The four volunteer leaders begin their service in January, and they are presently enrolled in electronic training experiences in order to ensure they will be able to provide consistent and powerful messages to annual conferences, men’s retreats, district rallies and local churches where they are invited.
Malone assisted Hanke in the selection process. “We had many excellent applicants, but these men each have unique skill sets that will broaden our ministry,” said Malone.
“Each is heavily involved in men’s ministry and will remain active within their local settings,” said Hanke. “The commission will pay travel expenses when the host conference or district is unable.”
Hanke notes that last May and June, he represented the commission at four annual conference sessions; he hopes the four deployed staff will increase that number to twenty at 2011 sessions.
Deployed staff of men’s ministry:
Greg Arnold, Vancleave, Mississippi
A graduate of the University of Alabama in communications, Arnold worked for 10 years as an on-air broadcaster and program manager. He developed a pilot program on men’s ministry called M3 (Men -.Ministry -.Mission). He has written for several Christian publications and recently released his book for men titled, DIRT: Uncovering Authentic Faith. He serves as a roster speaker for GodMen and president of his local UM Men unit. Arnold serves as operations director for Stein and Associates, and is an equity partner in several healthcare and technology companies.
Neil Brown, Spruce Pine, North Carolina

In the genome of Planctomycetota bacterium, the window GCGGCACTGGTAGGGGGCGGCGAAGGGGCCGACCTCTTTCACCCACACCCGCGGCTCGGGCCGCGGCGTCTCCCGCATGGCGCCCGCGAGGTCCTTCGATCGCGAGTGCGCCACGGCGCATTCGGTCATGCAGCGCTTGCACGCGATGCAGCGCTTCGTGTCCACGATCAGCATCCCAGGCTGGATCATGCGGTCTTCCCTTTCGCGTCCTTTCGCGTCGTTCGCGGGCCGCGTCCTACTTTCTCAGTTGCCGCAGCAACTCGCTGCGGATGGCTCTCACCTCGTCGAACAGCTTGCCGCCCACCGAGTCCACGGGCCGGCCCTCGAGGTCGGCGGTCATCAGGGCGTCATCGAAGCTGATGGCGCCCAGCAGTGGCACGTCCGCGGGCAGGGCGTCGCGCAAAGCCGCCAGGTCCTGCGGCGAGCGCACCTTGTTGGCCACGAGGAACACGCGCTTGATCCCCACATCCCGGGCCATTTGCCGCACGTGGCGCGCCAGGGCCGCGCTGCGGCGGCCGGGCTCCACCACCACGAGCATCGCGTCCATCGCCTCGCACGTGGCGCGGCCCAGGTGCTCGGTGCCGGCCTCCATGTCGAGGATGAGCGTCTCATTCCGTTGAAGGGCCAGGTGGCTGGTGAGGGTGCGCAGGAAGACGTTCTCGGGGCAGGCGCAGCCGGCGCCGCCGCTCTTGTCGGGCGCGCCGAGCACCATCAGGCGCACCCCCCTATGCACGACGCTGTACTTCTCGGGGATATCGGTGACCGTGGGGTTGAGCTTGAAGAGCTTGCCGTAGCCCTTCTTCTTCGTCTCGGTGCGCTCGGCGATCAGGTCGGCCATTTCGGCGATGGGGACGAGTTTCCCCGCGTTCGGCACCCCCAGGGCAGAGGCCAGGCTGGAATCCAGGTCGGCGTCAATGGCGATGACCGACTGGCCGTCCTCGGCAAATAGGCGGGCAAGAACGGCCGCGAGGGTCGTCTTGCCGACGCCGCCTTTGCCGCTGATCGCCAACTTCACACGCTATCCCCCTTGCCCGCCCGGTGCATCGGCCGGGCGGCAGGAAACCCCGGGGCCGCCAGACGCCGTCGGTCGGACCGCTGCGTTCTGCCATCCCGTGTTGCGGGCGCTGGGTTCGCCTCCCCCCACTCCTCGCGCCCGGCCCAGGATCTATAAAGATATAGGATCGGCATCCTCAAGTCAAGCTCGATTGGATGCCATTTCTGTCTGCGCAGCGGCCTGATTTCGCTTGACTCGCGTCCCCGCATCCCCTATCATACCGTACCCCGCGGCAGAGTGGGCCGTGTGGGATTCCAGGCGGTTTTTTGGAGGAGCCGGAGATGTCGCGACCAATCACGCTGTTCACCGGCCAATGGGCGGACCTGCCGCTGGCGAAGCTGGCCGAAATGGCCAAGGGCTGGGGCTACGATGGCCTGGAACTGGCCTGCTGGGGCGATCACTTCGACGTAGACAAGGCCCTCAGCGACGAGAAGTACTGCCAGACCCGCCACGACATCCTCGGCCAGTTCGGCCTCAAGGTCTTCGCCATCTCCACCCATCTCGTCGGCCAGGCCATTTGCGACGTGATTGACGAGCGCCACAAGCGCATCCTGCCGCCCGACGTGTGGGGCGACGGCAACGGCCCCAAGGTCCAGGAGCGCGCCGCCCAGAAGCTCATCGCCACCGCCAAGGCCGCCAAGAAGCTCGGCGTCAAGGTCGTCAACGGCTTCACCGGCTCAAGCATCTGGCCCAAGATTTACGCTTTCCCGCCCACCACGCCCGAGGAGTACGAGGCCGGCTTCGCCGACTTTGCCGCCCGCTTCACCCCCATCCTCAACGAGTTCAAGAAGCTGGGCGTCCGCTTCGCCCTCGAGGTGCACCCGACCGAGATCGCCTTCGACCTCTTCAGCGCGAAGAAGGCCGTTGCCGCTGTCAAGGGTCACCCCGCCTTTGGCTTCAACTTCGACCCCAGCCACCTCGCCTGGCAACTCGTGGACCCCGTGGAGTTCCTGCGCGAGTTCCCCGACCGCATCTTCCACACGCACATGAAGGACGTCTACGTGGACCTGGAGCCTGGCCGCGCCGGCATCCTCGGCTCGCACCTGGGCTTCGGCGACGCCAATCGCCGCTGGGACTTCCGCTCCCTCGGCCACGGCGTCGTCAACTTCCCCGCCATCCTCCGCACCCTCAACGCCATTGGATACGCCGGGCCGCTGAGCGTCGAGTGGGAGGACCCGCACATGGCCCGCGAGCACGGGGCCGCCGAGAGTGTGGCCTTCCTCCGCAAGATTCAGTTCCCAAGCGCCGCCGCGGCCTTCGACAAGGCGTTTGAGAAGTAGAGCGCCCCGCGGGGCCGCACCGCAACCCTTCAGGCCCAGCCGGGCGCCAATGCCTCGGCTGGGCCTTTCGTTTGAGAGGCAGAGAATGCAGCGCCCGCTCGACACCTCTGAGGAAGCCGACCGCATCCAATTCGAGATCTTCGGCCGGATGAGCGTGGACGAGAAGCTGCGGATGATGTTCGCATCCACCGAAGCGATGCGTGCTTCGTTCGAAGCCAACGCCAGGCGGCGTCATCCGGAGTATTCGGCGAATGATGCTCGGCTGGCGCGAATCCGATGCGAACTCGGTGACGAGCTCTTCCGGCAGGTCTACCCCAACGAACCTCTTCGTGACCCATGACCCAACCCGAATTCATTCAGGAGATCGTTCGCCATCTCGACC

A graduate of Cleveland Community College in operations management technology, Brown is a two-time president of his local UM Men unit and vice president of the Western North Carolina Conference UM Men. He is a certified men’s ministry specialist who serves on the Men’s Ministry Advisory Team. He worked for three years in disaster recovery with the Federal Emergency Management Agency, and he is active in prison ministries. Brown received the highest award given by the state of Kentucky as he was named a “Kentucky Colonel” by Governor Paul Patton in 2002.
Mark Dehority, Moweaqua, Illinois
A magna cum laude graduate of the University of Illinois, Dehority is in process of fulfilling requirements for certification as a men’s ministry specialist. He served as president of a local unit of UM Men, president of a district, and he currently serves as vice president of the Wisconsin and Illinois area of UM Men for the North Central Jurisdiction. He is a key presenter in the area of intentional discipleship, active in national missions, and has professional experience in organizational development. He operates a construction company specializing in in-ground pools.
The Rev. Mark Lubbock, Baton Rouge, Louisiana
A local pastor in the Louisiana Conference, Lubbock formerly served as pastor of three congregations. As a certified men’s ministry specialist he now helps churches in the conference establish effective ministries to and with men through Louisiana Men of Christ, an organization he founded. Before becoming a pastor he served as president of a local unit of UM Men and is current secretary of the District UM Men. He has led Man in the Mirror, Promise Keepers, Men at the Cross, Kairos Prison Ministry, and Men Mentoring Men events. The self-starter served as chief executive officer and president of a technology company since 1987; the organization is now called Louisiana Data Systems.
To request the presence of a director at any event, call 866-297-4312, or email: firstname.lastname@example.org